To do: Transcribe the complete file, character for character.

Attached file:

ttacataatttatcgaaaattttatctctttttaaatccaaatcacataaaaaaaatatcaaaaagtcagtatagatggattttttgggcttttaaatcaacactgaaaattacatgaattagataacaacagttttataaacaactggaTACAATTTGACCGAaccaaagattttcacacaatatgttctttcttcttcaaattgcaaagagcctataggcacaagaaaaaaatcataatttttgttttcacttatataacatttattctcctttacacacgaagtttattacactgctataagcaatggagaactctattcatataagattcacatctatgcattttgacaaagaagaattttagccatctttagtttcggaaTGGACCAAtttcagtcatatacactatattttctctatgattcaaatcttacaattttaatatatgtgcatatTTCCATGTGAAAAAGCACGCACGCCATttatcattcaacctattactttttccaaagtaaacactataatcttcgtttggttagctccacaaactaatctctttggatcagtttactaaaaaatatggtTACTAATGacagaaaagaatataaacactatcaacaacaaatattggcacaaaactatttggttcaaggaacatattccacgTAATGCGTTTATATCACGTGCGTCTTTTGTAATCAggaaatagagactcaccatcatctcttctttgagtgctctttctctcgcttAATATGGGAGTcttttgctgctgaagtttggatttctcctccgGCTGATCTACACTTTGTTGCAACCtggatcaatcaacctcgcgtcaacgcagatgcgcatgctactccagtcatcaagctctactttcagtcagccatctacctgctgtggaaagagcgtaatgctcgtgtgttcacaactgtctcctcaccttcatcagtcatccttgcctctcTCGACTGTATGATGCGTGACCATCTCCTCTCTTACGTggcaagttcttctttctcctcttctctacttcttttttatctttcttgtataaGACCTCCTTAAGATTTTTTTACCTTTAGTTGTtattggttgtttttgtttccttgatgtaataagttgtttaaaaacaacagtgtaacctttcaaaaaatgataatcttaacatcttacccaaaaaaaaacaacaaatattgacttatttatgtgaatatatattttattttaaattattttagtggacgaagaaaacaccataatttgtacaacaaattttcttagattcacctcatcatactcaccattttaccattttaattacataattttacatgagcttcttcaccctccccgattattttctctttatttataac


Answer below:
ttacataatttatcgaaaattttatctctttttaaatccaaatcacataaaaaaaatatcaaaaagtcagtatagatggattttttgggcttttaaatcaacactgaaaattacatgaattagataacaacagttttataaacaactggaTACAATTTGACCGAaccaaagattttcacacaatatgttctttcttcttcaaattgcaaagagcctataggcacaagaaaaaaatcataatttttgttttcacttatataacatttattctcctttacacacgaagtttattacactgctataagcaatggagaactctattcatataagattcacatctatgcattttgacaaagaagaattttagccatctttagtttcggaaTGGACCAAtttcagtcatatacactatattttctctatgattcaaatcttacaattttaatatatgtgcatatTTCCATGTGAAAAAGCACGCACGCCATttatcattcaacctattactttttccaaagtaaacactataatcttcgtttggttagctccacaaactaatctctttggatcagtttactaaaaaatatggtTACTAATGacagaaaagaatataaacactatcaacaacaaatattggcacaaaactatttggttcaaggaacatattccacgTAATGCGTTTATATCACGTGCGTCTTTTGTAATCAggaaatagagactcaccatcatctcttctttgagtgctctttctctcgcttAATATGGGAGTcttttgctgctgaagtttggatttctcctccgGCTGATCTACACTTTGTTGCAACCtggatcaatcaacctcgcgtcaacgcagatgcgcatgctactccagtcatcaagctctactttcagtcagccatctacctgctgtggaaagagcgtaatgctcgtgtgttcacaactgtctcctcaccttcatcagtcatccttgcctctcTCGACTGTATGATGCGTGACCATCTCCTCTCTTACGTggcaagttcttctttctcctcttctctacttcttttttatctttcttgtataaGACCTCCTTAAGATTTTTTTACCTTTAGTTGTtattggttgtttttgtttccttgatgtaataagttgtttaaaaacaacagtgtaacctttcaaaaaatgataatcttaacatcttacccaaaaaaaaacaacaaatattgacttatttatgtgaatatatattttattttaaattattttagtggacgaagaaaacaccataatttgtacaacaaattttcttagattcacctcatcatactcaccattttaccattttaattacataattttacatgagcttcttcaccctccccgattattttctctttatttataac